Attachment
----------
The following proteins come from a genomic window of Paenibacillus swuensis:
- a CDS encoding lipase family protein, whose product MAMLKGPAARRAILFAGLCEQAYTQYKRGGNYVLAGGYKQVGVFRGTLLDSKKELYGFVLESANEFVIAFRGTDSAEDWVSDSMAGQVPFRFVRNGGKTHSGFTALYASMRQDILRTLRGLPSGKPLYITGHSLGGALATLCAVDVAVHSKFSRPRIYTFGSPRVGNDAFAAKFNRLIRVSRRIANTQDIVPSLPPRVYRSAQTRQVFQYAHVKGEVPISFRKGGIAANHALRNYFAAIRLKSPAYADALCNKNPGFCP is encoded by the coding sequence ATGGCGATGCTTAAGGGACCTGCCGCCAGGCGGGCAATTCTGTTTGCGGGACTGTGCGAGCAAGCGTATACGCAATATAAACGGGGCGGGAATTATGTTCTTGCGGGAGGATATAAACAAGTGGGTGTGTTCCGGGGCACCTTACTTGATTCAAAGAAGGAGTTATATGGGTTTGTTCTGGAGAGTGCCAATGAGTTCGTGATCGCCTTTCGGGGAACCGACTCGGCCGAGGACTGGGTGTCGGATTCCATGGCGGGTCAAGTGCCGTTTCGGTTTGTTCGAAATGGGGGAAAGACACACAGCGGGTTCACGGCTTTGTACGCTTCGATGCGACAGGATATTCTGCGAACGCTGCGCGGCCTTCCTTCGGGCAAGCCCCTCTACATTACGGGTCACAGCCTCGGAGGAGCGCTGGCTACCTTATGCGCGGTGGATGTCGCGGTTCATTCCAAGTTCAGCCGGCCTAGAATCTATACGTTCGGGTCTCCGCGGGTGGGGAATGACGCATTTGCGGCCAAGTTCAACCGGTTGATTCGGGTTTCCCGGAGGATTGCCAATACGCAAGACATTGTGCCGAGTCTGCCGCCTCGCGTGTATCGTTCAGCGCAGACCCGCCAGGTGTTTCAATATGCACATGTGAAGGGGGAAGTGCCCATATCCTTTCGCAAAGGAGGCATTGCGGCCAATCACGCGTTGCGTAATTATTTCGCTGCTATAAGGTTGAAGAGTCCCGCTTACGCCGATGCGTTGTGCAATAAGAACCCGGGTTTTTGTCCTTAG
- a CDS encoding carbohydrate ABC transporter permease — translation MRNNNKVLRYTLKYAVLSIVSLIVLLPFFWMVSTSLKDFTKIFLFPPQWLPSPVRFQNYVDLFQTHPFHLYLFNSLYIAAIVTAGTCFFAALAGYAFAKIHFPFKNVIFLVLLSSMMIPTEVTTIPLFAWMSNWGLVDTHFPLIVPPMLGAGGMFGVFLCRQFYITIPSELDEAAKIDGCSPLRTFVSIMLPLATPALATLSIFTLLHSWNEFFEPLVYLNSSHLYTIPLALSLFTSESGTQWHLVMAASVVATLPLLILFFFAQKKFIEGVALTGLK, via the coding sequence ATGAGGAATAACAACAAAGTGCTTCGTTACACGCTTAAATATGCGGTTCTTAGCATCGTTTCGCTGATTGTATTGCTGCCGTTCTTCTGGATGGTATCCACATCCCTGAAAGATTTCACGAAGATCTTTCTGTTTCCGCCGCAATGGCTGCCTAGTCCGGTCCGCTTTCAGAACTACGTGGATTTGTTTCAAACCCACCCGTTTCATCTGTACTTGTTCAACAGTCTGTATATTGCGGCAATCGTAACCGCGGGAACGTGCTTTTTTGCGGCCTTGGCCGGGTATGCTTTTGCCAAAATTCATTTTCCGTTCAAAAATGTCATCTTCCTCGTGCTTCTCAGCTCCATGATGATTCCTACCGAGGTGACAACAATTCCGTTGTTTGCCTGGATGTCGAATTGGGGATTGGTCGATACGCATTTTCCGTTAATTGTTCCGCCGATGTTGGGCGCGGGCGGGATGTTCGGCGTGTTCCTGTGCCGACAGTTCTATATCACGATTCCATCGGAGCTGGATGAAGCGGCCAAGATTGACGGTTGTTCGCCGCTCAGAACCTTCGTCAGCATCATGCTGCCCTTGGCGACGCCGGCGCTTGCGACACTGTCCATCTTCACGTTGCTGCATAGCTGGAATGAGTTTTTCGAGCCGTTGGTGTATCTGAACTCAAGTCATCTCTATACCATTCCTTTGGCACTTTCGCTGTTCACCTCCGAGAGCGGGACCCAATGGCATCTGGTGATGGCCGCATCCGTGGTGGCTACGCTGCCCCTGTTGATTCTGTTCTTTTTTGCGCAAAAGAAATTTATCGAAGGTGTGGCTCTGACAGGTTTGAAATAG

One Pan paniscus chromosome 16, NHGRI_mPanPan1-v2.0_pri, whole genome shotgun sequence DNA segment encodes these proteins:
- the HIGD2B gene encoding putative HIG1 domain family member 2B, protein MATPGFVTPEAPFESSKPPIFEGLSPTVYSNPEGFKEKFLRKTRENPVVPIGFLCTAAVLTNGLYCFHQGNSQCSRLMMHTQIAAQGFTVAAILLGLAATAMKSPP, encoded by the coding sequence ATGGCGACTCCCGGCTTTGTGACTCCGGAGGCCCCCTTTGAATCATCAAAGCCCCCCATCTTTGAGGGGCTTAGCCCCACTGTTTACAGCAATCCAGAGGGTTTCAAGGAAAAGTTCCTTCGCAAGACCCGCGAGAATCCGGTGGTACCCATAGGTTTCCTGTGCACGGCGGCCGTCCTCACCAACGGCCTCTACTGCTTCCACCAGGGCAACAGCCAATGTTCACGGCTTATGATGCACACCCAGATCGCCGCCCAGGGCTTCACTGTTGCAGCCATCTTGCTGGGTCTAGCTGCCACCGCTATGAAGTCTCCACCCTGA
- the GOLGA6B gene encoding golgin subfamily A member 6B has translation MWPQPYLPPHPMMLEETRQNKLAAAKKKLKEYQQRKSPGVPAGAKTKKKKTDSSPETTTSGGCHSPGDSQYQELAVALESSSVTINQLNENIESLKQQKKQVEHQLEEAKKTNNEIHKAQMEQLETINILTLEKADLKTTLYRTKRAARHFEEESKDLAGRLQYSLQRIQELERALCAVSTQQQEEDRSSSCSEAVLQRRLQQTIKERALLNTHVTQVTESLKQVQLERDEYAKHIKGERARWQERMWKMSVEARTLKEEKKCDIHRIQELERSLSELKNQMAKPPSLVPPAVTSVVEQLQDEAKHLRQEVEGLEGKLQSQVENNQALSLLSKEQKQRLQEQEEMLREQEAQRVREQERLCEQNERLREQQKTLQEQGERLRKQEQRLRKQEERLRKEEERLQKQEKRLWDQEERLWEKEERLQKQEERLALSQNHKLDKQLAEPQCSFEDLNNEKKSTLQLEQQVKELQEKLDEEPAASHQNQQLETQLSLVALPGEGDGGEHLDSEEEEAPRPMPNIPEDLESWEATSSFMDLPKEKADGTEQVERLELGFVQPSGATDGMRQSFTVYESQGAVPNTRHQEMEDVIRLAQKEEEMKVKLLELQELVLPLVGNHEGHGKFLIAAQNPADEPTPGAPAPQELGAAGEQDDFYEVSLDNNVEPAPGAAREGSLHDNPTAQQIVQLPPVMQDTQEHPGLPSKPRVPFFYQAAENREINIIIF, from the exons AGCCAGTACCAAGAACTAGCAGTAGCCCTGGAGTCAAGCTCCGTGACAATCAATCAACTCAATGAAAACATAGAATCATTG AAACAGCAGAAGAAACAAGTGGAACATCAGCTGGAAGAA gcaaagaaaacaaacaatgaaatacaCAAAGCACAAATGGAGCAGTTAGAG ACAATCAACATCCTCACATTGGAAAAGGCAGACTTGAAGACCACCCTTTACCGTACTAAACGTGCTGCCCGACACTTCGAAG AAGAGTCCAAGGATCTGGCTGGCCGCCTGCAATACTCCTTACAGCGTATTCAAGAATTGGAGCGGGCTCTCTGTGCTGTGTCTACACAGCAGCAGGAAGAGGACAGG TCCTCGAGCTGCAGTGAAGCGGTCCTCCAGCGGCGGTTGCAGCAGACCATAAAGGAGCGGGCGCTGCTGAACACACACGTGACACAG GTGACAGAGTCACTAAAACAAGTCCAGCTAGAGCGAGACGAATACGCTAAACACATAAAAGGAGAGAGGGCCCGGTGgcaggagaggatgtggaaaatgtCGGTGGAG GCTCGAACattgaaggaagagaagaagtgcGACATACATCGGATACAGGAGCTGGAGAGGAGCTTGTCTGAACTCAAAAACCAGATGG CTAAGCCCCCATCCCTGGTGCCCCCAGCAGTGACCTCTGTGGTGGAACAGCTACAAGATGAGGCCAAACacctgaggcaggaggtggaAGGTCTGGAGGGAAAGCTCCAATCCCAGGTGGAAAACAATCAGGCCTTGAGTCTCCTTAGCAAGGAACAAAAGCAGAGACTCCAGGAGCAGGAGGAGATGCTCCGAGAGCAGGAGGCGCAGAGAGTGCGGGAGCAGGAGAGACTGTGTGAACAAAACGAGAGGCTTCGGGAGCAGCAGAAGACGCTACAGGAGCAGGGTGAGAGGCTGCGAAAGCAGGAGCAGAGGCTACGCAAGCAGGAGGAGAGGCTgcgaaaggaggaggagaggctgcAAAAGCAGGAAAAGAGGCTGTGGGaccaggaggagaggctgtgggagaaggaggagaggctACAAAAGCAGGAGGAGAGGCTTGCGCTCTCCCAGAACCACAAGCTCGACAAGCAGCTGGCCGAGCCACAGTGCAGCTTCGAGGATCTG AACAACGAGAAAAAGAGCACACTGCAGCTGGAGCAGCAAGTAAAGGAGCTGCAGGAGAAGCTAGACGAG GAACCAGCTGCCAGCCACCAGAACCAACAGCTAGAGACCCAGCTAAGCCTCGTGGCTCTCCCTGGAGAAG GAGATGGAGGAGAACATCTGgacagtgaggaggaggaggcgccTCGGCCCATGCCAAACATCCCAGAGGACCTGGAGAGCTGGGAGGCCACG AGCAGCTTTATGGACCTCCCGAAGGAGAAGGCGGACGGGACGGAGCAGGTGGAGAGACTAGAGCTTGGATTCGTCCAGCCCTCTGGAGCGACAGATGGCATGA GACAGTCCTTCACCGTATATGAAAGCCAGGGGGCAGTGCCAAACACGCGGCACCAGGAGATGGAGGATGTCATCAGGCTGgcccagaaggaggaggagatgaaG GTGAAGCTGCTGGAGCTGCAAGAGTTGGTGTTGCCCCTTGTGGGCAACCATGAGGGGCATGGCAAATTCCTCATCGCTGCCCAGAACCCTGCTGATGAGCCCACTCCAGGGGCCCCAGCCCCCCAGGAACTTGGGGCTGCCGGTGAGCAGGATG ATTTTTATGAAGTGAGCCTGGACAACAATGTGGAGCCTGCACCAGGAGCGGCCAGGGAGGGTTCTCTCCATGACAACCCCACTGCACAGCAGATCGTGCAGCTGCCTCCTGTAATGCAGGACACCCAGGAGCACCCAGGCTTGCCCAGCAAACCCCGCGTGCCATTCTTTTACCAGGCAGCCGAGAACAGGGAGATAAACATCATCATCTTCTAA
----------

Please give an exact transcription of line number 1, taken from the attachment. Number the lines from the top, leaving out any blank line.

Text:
The following proteins come from a genomic window of Paenibacillus swuensis: